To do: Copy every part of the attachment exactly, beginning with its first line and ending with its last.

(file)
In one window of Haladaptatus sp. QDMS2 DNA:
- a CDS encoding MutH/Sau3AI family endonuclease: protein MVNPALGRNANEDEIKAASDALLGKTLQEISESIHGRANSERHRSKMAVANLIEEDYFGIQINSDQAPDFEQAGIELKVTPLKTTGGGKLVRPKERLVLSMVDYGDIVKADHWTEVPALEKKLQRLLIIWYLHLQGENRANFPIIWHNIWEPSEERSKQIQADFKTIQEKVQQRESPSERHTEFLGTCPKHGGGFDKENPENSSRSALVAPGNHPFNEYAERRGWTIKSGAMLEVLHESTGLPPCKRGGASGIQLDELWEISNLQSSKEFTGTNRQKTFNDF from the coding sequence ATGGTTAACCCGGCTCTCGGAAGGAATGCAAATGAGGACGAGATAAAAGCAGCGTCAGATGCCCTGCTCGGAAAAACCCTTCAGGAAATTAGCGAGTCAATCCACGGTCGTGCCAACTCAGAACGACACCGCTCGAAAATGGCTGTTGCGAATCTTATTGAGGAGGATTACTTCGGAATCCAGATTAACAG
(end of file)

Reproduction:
In one window of Haladaptatus sp. QDMS2 DNA:
- a CDS encoding MutH/Sau3AI family endonuclease: protein MVNPALGRNANEDEIKAASDALLGKTLQEISESIHGRANSERHRSKMAVANLIEEDYFGIQINSDQAPDFEQAGIELKVTPLKTTGGGKLVRPKERLVLSMVDYGDIVKADHWTEVPALEKKLQRLLIIWYLHLQGENRANFPIIWHNIWEPSEERSKQIQADFKTIQEKVQQRESPSERHTEFLGTCPKHGGGFDKENPENSSRSALVAPGNHPFNEYAERRGWTIKSGAMLEVLHESTGLPPCKRGGASGIQLDELWEISNLQSSKEFTGTNRQKTFNDF from the coding sequence ATGGTTAACCCGGCTCTCGGAAGGAATGCAAATGAGGACGAGATAAAAGCAGCGTCAGATGCCCTGCTCGGAAAAACCCTTCAGGAAATTAGCGAGTCAATCCACGGTCGTGCCAACTCAGAACGACACCGCTCGAAAATGGCTGTTGCGAATCTTATTGAGGAGGATTACTTCGGAATCCAGATTAACAG